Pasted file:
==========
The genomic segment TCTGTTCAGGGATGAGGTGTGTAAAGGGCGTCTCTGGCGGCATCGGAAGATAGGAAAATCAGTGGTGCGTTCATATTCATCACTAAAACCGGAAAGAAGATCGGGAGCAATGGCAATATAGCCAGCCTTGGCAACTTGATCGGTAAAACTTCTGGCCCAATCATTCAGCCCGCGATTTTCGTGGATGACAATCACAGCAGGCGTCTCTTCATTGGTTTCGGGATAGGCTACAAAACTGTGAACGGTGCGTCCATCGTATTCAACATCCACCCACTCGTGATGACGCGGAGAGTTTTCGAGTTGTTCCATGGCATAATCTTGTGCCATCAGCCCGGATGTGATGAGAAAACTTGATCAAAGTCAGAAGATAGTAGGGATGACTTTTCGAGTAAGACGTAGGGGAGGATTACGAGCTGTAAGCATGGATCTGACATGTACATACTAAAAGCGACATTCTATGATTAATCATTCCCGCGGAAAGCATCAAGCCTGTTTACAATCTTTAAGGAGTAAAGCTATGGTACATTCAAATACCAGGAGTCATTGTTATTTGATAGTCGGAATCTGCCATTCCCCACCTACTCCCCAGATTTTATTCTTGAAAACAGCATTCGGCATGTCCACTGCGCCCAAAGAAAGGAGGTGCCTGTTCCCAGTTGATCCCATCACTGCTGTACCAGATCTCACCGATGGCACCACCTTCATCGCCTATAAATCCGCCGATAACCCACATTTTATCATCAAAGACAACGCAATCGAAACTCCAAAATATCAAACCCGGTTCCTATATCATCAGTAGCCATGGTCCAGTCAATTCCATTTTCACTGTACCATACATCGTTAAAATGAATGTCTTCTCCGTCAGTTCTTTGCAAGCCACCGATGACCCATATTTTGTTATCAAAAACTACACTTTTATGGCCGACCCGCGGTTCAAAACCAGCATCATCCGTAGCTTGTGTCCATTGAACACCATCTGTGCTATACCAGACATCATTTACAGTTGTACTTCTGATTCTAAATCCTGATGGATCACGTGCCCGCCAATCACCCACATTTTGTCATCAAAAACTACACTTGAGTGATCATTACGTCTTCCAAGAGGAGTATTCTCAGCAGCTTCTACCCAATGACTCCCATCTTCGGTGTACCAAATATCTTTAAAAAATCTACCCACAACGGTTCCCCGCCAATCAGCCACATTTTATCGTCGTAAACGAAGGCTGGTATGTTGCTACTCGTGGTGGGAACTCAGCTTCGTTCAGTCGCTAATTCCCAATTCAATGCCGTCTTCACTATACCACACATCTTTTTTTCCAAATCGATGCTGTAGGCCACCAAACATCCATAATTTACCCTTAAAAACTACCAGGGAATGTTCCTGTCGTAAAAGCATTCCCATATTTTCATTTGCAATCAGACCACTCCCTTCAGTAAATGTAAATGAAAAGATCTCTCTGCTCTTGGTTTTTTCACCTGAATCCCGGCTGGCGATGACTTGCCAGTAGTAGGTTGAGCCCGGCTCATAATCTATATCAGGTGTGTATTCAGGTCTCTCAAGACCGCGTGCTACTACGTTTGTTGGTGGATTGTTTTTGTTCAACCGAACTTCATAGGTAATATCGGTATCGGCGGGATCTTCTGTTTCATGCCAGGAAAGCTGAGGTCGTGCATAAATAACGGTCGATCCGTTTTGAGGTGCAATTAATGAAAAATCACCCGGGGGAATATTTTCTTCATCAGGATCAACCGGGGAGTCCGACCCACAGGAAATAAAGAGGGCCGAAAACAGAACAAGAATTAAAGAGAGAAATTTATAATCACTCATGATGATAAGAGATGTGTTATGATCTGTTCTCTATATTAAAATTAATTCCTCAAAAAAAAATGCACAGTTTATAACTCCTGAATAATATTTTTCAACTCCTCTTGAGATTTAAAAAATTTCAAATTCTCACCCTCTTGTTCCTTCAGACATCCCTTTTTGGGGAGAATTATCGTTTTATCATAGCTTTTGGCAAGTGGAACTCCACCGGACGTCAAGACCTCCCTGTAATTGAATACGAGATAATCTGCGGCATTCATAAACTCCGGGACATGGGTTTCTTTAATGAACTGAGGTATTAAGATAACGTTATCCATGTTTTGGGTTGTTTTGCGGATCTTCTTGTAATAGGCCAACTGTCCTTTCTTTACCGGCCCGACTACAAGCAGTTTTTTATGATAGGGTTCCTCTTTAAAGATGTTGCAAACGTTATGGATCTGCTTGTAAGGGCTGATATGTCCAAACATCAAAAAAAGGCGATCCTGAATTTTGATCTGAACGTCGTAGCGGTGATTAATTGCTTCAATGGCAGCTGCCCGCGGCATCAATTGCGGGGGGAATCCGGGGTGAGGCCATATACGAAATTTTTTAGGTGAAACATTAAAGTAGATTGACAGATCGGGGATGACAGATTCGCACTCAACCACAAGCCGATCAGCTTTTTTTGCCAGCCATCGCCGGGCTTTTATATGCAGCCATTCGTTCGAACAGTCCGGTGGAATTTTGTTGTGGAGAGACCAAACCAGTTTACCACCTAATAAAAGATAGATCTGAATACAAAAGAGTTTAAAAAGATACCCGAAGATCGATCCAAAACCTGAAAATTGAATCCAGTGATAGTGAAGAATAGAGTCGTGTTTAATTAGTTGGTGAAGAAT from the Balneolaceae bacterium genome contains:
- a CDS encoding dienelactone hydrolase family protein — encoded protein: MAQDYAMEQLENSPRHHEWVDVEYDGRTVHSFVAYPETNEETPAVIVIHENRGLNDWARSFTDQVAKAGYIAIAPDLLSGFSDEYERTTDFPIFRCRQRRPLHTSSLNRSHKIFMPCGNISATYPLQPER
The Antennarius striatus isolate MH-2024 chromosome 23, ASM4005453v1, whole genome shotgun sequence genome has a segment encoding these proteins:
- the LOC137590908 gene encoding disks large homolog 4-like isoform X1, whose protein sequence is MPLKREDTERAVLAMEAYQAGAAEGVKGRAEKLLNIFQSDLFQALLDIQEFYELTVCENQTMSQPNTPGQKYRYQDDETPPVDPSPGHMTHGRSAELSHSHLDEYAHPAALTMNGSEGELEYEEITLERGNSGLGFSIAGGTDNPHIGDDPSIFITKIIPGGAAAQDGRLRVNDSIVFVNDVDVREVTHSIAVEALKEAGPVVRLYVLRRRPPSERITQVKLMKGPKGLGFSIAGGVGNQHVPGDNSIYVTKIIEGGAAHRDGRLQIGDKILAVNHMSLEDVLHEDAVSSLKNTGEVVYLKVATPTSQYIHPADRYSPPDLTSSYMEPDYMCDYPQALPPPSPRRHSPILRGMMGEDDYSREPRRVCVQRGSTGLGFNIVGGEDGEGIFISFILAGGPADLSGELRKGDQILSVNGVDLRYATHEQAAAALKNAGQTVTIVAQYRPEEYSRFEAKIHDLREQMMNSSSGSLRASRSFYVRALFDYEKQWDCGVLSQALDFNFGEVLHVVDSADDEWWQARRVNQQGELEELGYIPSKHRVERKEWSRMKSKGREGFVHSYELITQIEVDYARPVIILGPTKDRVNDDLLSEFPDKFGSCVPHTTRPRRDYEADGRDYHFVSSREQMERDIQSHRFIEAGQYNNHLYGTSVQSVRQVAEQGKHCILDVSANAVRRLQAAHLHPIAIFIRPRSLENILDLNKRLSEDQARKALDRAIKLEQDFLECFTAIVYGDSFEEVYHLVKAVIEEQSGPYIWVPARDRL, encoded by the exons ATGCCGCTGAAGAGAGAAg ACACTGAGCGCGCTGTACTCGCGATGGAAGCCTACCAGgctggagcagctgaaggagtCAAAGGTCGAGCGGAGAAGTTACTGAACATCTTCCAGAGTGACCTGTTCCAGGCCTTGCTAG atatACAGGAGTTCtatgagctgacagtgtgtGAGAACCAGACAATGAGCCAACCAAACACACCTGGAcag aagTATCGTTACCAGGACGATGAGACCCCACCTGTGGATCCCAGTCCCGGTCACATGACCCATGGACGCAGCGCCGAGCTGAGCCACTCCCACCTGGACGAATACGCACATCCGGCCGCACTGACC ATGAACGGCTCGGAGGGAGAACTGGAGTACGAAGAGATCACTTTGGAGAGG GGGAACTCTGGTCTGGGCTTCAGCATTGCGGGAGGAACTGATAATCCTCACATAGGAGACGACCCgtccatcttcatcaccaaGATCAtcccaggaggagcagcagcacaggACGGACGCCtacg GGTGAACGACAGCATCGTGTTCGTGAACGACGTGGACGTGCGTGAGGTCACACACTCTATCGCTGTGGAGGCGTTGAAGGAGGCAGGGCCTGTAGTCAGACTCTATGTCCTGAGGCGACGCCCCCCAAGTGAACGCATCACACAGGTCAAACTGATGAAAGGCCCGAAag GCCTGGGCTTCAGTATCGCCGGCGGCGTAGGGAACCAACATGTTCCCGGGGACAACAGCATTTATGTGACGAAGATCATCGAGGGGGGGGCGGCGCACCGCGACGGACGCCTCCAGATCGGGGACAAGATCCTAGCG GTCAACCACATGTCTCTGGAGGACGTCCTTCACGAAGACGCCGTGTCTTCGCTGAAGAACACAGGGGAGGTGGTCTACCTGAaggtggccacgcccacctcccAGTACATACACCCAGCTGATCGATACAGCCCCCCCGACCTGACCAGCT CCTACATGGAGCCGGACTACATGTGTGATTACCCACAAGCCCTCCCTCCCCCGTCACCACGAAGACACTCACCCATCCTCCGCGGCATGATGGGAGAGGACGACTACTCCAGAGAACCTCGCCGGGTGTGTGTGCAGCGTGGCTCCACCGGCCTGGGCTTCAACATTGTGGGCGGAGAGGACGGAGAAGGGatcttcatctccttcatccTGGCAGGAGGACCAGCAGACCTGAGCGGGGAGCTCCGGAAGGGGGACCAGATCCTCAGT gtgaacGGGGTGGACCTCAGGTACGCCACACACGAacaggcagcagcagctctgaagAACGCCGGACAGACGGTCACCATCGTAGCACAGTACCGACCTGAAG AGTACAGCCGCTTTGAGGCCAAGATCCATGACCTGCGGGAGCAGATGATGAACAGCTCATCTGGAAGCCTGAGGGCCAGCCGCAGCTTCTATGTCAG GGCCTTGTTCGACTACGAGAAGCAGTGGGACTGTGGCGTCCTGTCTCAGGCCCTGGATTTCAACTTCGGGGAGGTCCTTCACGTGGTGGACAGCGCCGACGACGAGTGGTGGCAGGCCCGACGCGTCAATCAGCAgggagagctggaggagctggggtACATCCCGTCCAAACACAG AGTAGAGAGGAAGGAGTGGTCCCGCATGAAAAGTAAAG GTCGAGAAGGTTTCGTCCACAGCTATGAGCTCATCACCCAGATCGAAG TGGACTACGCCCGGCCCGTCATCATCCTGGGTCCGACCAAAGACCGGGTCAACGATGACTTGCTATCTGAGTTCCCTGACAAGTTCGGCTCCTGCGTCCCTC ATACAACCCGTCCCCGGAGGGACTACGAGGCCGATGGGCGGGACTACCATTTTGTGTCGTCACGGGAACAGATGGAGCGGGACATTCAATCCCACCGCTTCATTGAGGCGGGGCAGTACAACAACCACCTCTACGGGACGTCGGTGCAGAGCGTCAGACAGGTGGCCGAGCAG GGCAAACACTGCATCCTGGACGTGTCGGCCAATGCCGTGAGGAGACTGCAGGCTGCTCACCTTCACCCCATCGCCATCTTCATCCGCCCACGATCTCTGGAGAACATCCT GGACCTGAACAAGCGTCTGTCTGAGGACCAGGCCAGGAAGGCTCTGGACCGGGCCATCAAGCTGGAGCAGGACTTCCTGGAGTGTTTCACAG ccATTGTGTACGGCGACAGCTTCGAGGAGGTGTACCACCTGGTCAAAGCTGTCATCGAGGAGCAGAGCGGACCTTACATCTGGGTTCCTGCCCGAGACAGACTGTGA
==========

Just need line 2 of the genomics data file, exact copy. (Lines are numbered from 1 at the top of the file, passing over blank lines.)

- a CDS encoding dienelactone hydrolase family protein — encoded protein: MAQDYAMEQLENSPRHHEWVDVEYDGRTVHSFVAYPETNEETPAVIVIHENRGLNDWARSFTDQVAKAGYIAIAPDLLSGFSDEYERTTDFPIFRCRQRRPLHTSSLNRSHKIFMPCGNISATYPLQPER